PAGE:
Next month’s Nuclear Security Summit in the Netherlands may come closer to establishing international standards for how to lock down dangerous nuclear materials than did the two prior gatherings of the biennial confab, sources say.
The Obama administration hosted the first summit in Washington in 2010 as part of its global effort to secure materials that could be used to manufacture illicit nuclear weapons. Observers have said the initial gathering of world leaders -- along with a subsequent meeting in South Korea in 2012 -- succeeded in boosting issue awareness and accelerating the efforts of some countries to reduce or eliminate their stockpiles of sensitive materials.
However, critics have also said the summits so far have done too little to create concrete international standards for exactly how to lock down such materials or define what must be done in order to consider them secure. This year’s installment in The Hague -- expected to be the second-to-last such gathering -- may inch closer that goal, issue experts and others said.
According to multiple sources familiar with ongoing preparations for the March event, the United States, Netherlands and South Korea are encouraging summit participants to pledge that they will adopt and be bound by existing international guidelines for the physical protection of nuclear materials. The guidelines, established by the U.N.’s International Atomic Energy Agency, are not currently the law in individual countries.
The pledge will be one of several multinational “gift baskets” that the summit is expected to yield, in which several countries agree to offer the same nuclear-security commitment, sources say.
Peter Mollema, deputy chief of the Dutch embassy in Washington, told Global Security Newswire that “about half” of the 53 nations participating in the summit have so far agreed to sign onto the specific pledge of attempting to bring the international guidelines into domestic law.
“The other half are probably still thinking about it,” Mollema said.
Mollema spoke briefly about the significance of this pledge during a discussion about the upcoming summit at George Washington University last week.
“In our country, living in the European Union, we are used to fact that European guidelines are automatically translated into national legislation and become enforceable,” Mollema said. “They need to be translated into national legislation, and the more that takes place, the easier it becomes to enforce.”
However, Miles Pomper, a senior research associate with the James Martin Center for Nonproliferation Studies, told GSN that in some respects the IAEA guidelines are not as strong as the Convention on the Physical Protection of Nuclear Material as it was amended in 2005.
For one thing, the amended convention would be legally binding in more countries once it is ratified by two-thirds of its members. The convention has 148 signatories -- more than double the number of countries participating in the summits.
On the other hand, the IAEA guidelines -- while not perfect in the view of Pomper and other issue experts -- provide more technical detail regarding precisely what must be done in order to secure dangerous nuclear materials. The convention provides more in the way of general principles without the same degree of detail, Pomper noted.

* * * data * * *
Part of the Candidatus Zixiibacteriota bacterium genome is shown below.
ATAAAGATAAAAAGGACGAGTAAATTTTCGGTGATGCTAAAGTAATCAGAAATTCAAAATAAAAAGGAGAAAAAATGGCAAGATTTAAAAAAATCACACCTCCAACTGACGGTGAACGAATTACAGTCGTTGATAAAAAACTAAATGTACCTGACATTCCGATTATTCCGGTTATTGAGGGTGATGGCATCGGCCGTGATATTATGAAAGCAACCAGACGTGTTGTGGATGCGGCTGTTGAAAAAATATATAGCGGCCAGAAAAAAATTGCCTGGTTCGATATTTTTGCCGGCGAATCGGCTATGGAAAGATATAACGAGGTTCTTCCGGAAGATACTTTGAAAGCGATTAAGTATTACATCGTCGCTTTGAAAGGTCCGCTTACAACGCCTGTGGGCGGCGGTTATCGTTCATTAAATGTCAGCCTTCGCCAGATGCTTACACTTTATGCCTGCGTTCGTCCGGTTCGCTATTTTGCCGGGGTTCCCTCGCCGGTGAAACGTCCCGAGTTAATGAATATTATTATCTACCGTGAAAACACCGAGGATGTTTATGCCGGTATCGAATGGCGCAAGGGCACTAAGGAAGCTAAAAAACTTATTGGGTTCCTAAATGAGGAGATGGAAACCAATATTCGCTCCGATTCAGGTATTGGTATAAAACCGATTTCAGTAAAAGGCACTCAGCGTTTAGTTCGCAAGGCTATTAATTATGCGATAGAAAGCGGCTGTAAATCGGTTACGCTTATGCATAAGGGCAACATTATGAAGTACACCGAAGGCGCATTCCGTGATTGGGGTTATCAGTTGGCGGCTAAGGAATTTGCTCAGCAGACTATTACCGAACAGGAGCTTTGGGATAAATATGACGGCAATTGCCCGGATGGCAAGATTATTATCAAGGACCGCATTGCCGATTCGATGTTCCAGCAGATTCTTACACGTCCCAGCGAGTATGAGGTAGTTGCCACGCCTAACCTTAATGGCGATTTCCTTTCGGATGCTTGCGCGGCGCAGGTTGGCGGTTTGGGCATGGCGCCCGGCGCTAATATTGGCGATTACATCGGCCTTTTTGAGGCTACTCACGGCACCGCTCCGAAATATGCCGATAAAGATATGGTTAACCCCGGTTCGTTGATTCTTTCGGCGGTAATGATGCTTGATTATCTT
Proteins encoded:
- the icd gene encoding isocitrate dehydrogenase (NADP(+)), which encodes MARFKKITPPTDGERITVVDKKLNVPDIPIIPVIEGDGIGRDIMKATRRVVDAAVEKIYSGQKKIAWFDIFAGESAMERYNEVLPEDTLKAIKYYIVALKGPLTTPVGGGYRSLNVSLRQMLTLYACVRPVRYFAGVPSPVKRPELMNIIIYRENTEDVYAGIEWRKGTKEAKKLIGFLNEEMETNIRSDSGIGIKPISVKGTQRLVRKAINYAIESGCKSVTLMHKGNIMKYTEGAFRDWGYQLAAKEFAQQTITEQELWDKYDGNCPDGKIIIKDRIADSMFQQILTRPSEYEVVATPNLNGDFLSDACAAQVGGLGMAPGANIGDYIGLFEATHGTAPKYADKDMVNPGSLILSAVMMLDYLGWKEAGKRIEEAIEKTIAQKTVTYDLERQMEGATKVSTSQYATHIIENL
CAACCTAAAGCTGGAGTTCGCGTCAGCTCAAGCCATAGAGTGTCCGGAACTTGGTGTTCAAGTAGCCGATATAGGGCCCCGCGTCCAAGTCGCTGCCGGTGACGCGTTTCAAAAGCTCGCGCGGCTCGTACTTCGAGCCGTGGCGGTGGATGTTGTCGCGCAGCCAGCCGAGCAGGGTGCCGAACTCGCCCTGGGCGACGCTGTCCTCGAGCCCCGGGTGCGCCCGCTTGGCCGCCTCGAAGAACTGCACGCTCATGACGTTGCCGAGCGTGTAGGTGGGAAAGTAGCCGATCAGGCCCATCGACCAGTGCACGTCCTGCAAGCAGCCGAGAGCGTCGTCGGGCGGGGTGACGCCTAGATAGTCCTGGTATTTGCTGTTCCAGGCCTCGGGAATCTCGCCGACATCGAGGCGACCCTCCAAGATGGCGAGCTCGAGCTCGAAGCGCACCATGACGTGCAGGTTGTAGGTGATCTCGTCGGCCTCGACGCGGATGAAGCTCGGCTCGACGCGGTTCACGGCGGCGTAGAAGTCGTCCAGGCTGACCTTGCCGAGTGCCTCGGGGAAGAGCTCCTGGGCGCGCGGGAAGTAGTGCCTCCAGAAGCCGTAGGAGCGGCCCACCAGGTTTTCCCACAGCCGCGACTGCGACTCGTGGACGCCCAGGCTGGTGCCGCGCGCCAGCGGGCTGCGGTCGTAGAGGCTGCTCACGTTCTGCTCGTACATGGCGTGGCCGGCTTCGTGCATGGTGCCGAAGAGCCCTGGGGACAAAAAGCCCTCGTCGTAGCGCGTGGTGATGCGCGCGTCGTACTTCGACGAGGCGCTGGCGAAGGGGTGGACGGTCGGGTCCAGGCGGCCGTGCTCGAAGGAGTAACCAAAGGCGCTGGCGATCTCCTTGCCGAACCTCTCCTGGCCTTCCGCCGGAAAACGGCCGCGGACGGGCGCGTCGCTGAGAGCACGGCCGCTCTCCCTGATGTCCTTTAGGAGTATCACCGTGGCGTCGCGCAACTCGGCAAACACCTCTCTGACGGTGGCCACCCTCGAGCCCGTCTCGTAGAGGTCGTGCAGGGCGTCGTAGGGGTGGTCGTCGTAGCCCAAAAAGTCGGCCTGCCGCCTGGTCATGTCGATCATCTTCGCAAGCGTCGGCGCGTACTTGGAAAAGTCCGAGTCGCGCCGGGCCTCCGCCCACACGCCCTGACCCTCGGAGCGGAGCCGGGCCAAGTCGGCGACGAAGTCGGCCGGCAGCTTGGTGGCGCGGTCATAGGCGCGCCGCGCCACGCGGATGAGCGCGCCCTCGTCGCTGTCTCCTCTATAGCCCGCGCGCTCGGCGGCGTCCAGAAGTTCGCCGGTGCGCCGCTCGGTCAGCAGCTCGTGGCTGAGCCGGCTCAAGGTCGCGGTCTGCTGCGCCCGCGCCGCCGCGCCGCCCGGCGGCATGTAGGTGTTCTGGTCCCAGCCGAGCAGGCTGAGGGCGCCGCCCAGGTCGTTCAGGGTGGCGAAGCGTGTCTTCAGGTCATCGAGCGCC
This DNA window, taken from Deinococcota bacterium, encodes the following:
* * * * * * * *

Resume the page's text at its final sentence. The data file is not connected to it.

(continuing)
The United States already has physical-protection standards that are arguably even stronger than what the IAEA guidelines call for, but the idea behind the pledge initiative is “to get other countries to do that by leading by example,” according to Pomper.
It is “one of the more positive” developments expected to come out of the March 24-25 summit, Pomper said.
One potential wrinkle, however, is that the United States has yet to ratify the 2005 amendment to the convention under which its principles for physical protection would apply not only during international transport, but also within a nation’s borders.
Senator Charles Grassley (R-Iowa) is holding up ratification of the convention amendment over his desire to include provisions extending federal wiretapping authorities and applying the death penalty specifically to acts of nuclear terrorism in the relevant legislation.
“It’s going to be embarrassing when [the U.S. delegation] shows up [to the summit] without having this approved,” given that the United States is pushing other countries to adopt an even more detailed pledge relevant to the physical protection issue, Pomper said.
In addition to the initiative pertaining to the physical protection of nuclear materials, the United States is also leading an effort under which agreeable summit participants would agree to adopt into law the IAEA code of conduct on so-called "radiological sources" by 2016, according to Pomper.
Radiological sources are those materials that could be used to disperse dangerous radioactivity over a large area, even though they are incapable of causing a Hiroshima-type nuclear blast. This could be done by pairing the radiological material with conventional explosives in a so-called “dirty bomb.”
Kenneth Luongo, president of the Partnership for Global Security and a former arms control official in the U.S. Energy Department, told GSN that these initiatives showed that countries participating in the summit recognize that the current nuclear security regime is insufficient. At the same time, it appears that participating nations believe it is too difficult to draft and agree to new standards at such a high-level forum.